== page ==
In any organization, risk management is necessary—however, risk management within the healthcare industry takes on a whole new meaning. For other industries, the focus is primarily centered around financial impact(s). While this is certainly a concern for hospitals and health systems, no other industry is driven by a focus on patient lives, in terms of patients dying or being harmed at the hands of the hospital or care team. This fact significantly raises the stakes for hospitals and health systems to ensure successful risk management is an ongoing focus for the organization.
The Root of Risk Management
Although obstetricians/gynecologists represent only 5% of U.S. physicians, they generate 15% of liability claims and 36% of total payments made by medical liability carriers, according to the American Society for Health Care Risk Management (ASHRM).
Additionally, a 2018 report produced annually by Aon/ASHRM, found that the severity of extreme professional liability claims is trending at a higher rate than typical self-insured claims. The ASHRM/Aon 2018-2019 Hospital and Physician Professional Liability Benchmark Report findings include:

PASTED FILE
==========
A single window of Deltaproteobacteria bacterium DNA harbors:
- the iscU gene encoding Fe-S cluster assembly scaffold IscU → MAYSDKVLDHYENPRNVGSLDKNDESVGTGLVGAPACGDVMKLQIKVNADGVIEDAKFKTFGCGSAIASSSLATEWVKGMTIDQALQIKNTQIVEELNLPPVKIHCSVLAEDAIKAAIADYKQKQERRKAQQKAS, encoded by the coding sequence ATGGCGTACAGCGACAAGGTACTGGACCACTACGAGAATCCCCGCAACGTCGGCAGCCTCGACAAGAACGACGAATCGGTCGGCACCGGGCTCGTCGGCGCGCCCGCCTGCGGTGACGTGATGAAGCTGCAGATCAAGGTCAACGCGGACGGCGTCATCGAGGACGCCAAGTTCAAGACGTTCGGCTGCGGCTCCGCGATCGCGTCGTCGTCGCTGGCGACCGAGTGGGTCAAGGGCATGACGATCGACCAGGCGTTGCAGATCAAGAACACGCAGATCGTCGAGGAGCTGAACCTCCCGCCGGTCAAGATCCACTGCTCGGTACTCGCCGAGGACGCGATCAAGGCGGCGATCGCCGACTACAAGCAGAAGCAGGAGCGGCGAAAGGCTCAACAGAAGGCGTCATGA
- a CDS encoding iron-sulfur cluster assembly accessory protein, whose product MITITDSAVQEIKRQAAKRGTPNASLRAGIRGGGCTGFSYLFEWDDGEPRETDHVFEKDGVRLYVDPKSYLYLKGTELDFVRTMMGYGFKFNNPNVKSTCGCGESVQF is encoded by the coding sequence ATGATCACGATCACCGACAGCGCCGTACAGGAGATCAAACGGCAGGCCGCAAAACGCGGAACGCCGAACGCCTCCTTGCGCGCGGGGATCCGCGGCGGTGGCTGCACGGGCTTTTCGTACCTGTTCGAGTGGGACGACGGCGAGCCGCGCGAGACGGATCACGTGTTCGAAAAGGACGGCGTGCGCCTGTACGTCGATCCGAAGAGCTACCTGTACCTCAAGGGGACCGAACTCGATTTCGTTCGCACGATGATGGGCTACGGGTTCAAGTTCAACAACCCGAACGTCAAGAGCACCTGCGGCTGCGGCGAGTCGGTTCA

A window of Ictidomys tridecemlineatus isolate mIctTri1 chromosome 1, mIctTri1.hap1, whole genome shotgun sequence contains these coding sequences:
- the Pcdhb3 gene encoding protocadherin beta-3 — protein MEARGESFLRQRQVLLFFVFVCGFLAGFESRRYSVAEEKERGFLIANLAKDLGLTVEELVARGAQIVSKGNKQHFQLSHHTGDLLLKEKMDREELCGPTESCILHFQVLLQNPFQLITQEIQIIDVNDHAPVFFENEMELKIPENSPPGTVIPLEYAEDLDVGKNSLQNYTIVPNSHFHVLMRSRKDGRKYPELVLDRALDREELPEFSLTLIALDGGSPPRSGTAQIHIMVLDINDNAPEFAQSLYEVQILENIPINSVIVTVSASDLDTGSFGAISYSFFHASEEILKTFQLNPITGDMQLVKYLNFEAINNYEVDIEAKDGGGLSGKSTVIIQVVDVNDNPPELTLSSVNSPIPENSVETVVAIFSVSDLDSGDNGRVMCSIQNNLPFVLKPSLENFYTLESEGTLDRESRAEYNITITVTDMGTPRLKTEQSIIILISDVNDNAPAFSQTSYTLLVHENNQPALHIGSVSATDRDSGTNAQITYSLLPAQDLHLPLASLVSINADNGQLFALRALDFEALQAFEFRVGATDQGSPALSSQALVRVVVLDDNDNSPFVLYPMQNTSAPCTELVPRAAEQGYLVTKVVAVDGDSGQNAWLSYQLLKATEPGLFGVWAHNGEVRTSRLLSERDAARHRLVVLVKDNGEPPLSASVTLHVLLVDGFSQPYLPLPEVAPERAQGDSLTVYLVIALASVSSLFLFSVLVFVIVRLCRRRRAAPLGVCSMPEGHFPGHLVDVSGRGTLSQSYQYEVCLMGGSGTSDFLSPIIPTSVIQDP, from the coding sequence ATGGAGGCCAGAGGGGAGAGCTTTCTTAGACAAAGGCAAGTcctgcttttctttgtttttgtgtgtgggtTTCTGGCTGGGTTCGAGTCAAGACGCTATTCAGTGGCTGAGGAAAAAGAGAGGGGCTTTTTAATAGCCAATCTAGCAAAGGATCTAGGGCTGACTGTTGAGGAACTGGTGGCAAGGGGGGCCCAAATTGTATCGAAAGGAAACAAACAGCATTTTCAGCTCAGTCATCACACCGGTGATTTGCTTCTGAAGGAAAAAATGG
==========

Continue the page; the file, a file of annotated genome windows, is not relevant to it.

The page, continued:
- Labor and Delivery related issues, with an average value over $400,000, continue to be significantly more severe than claims related to other allegations.
- Projected loss rate for obstetrics claims occurring in 2019 is $182 per birth and emergency department is $5.73 per visit.
The Centers for Disease Control and Prevention (CDC) shared data from a 2016 survey indicating 145.6 million emergency department visits. Couple that number with the reported 3.8 million babies born in 2017 and factor in their mothers as patients as well, and we have a sizeable patient population.
Not only are the stakes high in terms of volume of patients, but understanding the unique risk factors in the labor & delivery and emergency departments adds perspective on why organizations commonly find these departments to have the highest risk.